Mary Ann M’Clintock (1800-1884) was born to Quaker parents. She married Thomas M’Clintock, a druggist and fellow Quaker, in 1820, and they lived in Philadelphia for seventeen years. During that time Mary Ann gave birth to four daughters, Elizabeth, Mary Ann, Sarah, and Julia and a son, Charles. She was recognized by her fellow Quakers as a minister and leader. By 1833 M’Clintock was a social activist when she along with Lucretia Mott and others, became founding members of the Philadelphia Female Anti-Slavery Society.
In 1836 the family moved to Waterloo, New York, where they would join a network of Quaker abolitionists that included Richard and Jane Hunt and George and Margaret Pryor, Mary Ann’s half-sister. They lived in a house owned and built by Richard Hunt at 14 East Williams Street, and ran a drugstore and school in one of Hunt’s commercial buildings behind their house on Main Street in Waterloo. In 1842, at an annual convention of the American Anti-Slavery Society held in Rochester, New York, Thomas and Mary Ann became founding members of the Western New York Anti-Slavery Society and helped write its constitution. They were joined by Frederick Douglass, Jane and Richard Hunt, Isaac and Amy Post, George and Margaret Pryor. Mary Ann became an organizer of the First Woman’s Rights Convention when she joined a group of friends on July 9, 1848, in the front parlor of the Hunts’ home. She hosted a second planning meeting at her house on July 16, where she, Elizabeth Cady Stanton, and possibly several others drafted the Declaration of Sentiments that was read, discussed, and ratified in the Wesleyan Chapel. While living in Waterloo, Mary Ann and Thomas M’Clintock became very active in the local Hicksite Quaker community, the Junius Monthly Meeting. In October of 1848, they led several hundred members of the Hicksite community to form the new Progressive Friends or Friends of Human Progress. Thomas and Mary Ann served as clerk and associate clerk at nearly every yearly meeting while they lived in Waterloo. They returned to Philadelphia in 1876. Mary Ann remained active, until her death in 1884.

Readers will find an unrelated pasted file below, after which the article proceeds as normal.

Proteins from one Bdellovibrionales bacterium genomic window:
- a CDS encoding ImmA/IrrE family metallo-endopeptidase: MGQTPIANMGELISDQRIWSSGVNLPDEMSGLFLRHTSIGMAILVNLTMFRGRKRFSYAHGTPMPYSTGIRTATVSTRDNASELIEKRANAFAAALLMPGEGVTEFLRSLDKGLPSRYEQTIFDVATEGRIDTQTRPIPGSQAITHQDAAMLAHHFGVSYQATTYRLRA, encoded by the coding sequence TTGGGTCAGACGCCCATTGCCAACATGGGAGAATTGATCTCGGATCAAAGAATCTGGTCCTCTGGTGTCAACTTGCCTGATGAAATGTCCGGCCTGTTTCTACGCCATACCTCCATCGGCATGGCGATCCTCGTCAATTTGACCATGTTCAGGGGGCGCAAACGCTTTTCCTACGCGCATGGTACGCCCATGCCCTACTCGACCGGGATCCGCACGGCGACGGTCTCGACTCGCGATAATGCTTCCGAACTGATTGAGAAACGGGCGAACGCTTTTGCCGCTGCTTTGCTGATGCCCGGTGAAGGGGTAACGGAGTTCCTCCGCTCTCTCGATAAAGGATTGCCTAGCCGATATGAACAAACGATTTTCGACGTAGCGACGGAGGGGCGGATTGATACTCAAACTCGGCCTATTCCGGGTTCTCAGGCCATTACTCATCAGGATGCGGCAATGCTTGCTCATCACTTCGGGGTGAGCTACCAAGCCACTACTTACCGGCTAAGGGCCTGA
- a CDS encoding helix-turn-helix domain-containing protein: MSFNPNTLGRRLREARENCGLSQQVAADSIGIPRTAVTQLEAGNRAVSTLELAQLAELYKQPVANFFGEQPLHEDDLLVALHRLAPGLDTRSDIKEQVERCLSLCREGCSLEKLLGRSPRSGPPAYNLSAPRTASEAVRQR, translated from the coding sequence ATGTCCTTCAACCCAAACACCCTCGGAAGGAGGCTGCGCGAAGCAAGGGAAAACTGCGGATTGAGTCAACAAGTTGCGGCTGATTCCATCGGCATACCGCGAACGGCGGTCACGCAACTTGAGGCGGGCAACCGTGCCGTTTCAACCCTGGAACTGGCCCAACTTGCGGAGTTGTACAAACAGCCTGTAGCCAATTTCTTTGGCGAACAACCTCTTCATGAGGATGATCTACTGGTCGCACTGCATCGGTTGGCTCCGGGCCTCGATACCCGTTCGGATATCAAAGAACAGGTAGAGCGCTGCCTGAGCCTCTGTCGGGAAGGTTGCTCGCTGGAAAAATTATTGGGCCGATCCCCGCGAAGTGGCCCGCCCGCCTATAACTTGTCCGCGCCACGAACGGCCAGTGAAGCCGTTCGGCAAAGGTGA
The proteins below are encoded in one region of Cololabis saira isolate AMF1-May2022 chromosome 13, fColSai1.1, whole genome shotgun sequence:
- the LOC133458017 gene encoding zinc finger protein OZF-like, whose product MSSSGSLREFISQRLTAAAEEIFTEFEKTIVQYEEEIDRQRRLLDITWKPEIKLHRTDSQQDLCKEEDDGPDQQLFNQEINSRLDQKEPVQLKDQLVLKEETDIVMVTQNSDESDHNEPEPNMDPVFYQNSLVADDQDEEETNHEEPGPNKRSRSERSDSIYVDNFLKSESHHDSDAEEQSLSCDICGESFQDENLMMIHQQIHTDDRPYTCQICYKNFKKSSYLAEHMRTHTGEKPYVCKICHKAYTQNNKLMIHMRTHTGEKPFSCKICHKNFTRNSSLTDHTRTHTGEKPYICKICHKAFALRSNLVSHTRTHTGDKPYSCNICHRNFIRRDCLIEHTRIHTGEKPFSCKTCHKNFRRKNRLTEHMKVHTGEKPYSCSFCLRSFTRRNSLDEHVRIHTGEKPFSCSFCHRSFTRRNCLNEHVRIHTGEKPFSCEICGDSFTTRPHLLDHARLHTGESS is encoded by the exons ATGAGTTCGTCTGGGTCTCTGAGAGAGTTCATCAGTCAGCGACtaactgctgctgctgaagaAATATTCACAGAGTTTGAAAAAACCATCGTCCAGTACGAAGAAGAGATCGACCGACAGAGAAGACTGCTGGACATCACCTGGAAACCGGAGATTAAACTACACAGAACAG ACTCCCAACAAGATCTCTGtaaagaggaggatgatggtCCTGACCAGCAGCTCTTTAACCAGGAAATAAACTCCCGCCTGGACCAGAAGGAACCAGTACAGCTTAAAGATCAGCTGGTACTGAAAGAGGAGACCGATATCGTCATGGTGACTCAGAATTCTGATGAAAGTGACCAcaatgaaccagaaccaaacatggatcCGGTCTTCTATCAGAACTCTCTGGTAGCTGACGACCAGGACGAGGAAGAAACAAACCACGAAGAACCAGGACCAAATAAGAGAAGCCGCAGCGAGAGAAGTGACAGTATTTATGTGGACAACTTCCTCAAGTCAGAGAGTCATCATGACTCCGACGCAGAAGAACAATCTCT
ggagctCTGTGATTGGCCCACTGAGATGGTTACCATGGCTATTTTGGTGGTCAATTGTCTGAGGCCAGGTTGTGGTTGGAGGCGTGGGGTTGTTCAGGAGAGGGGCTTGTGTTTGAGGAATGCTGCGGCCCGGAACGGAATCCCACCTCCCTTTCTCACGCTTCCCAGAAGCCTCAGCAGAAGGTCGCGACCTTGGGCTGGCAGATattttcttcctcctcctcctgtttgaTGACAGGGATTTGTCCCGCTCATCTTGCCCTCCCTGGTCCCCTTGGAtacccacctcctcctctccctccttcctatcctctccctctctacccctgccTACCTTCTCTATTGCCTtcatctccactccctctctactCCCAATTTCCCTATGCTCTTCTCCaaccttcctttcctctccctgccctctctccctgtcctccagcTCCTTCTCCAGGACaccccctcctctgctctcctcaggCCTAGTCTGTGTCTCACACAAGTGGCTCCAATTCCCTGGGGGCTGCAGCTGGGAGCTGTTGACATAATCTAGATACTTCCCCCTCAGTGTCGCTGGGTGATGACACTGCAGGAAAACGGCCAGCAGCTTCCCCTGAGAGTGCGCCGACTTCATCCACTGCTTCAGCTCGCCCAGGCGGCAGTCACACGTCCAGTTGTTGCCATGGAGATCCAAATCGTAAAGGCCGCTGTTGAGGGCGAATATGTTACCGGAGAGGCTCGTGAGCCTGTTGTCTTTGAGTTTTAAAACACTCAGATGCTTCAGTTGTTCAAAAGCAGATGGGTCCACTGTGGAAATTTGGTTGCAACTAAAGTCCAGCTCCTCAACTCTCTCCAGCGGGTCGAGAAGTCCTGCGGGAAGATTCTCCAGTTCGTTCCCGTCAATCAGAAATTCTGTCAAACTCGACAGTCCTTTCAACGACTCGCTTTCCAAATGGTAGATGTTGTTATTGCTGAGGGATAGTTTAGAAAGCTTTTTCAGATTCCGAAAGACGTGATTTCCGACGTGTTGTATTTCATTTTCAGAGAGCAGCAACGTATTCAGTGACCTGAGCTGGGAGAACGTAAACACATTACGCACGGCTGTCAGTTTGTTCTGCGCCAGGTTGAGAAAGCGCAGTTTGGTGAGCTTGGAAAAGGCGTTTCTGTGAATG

National Park Service